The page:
Are Airborne Lasers the Future of U.S. Military Missile Defense?

July 17, 2015

Are Airborne Lasers the Future of U.S. Military Missile Defense?

Will the U.S. military use lasers shot from airborne drones to shoot down enemy missiles in the near future? The Department of Defense is not keeping secret that its testing a laser which may, in the future, be attached to airborne drones and used for missile defense. The nominee to be the next chairman of the Joint Chiefs of Staff, Marine Corps Gen. Joseph Dunford, along with Navy Adm. William Gortney both say it is vital for the United States military to develop weapons technology which can intercept ballistic missiles earlier in flight, and lasers look to be the future weapon to do that.

So, how long will we have to wait to see this military weapons technology? Well, while they are not airborne lasers attached to drones, military news source BuiltUSA did report just four weeks ago that Navy lasers will make Ford-class aircraft carriers their home on the sea. And here at HeroGiveaways, we also shared a blog post which reported that the Army and Air Force utilizing laser technology for bomb disposal to mitigate risk to our military personnel.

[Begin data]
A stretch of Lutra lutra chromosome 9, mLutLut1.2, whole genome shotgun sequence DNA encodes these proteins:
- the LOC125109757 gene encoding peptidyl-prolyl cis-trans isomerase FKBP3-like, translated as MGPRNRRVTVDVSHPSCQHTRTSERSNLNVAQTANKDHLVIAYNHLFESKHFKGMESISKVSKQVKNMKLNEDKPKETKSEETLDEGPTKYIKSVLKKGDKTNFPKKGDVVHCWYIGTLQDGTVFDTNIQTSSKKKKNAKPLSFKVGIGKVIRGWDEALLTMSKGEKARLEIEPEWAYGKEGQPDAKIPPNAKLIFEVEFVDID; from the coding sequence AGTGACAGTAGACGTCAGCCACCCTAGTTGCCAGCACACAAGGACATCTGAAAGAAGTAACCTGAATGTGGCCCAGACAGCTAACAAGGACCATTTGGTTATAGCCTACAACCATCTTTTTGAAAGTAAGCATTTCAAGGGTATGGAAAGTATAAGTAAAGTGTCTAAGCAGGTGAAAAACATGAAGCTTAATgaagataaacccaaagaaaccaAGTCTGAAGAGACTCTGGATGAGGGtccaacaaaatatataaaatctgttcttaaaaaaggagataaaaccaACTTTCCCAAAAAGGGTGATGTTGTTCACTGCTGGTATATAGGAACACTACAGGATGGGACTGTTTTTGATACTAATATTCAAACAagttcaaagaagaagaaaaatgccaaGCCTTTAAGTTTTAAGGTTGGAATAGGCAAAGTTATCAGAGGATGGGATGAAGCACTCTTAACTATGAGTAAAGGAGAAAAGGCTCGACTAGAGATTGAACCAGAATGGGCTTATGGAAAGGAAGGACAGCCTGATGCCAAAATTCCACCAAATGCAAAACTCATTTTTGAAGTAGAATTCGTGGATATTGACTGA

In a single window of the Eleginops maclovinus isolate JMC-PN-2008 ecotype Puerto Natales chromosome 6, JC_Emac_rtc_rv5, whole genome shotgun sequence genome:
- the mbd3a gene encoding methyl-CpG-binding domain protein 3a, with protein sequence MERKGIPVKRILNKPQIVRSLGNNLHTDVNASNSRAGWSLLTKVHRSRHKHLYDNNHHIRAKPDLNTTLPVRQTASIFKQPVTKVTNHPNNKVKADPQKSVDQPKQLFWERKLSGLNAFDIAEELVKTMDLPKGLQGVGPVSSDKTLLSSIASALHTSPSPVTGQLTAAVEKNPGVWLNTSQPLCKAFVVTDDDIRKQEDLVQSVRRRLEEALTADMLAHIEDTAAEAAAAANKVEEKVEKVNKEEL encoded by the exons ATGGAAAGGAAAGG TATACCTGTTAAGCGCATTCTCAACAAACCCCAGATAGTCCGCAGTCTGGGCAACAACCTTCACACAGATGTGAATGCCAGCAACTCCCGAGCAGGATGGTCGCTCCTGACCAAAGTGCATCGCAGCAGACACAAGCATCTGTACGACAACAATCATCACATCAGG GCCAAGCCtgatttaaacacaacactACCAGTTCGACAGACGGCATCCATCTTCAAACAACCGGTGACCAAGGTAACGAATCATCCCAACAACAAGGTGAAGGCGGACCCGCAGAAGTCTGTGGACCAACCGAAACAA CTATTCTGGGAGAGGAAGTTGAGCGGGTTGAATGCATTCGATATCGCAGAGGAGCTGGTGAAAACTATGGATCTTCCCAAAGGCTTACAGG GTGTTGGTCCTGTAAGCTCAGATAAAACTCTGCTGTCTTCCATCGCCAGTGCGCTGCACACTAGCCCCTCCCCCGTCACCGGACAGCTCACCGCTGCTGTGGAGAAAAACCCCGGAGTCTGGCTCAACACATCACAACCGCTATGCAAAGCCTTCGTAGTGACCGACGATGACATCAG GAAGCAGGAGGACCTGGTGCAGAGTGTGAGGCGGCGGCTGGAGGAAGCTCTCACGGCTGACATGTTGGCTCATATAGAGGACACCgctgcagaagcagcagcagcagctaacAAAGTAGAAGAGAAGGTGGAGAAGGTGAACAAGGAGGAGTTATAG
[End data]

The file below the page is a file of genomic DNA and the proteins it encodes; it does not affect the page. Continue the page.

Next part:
While those military lasers are nowhere near what will be needed to take out ballistic missiles from the air, it turns out the United States Air Force and the Defense Advanced Research Projects Agency (DARPA) are already testing laser weapons technology which could eventually be deployed on a drone in the air.

Marine Corps Gen. Joseph Dunford Discusses Airborne Lasers

The nominee for chairman of the Joint Chiefs of Staff discussed the need to find ways to intercept and destroy ballistic missiles earlier in flight in his written remarks which are part of his confirmation process. Here is part of what was in those remarks as shared by the Defense Tech blog.
“The science shows a ballistic missile is comparatively easy to detect and track while boosting.” He added, “Further, countermeasures on a missile, such as decoys designed to distract defensive systems, are not typically deployed until after the booster burns out. As such, boost-phase intercept is an attractive missile defense alternative.”
Dunford said he would support more funding to develop a boost-phase airborne laser weapon system for missile defense in the next decade, “but only if operationally, technically and economically practical. The current budget supports pursuit of a laser demonstrator. A laser potentially would be capable of acquiring, tracking, and eventually destroying an enemy missile at a much lower cost than existing systems.”

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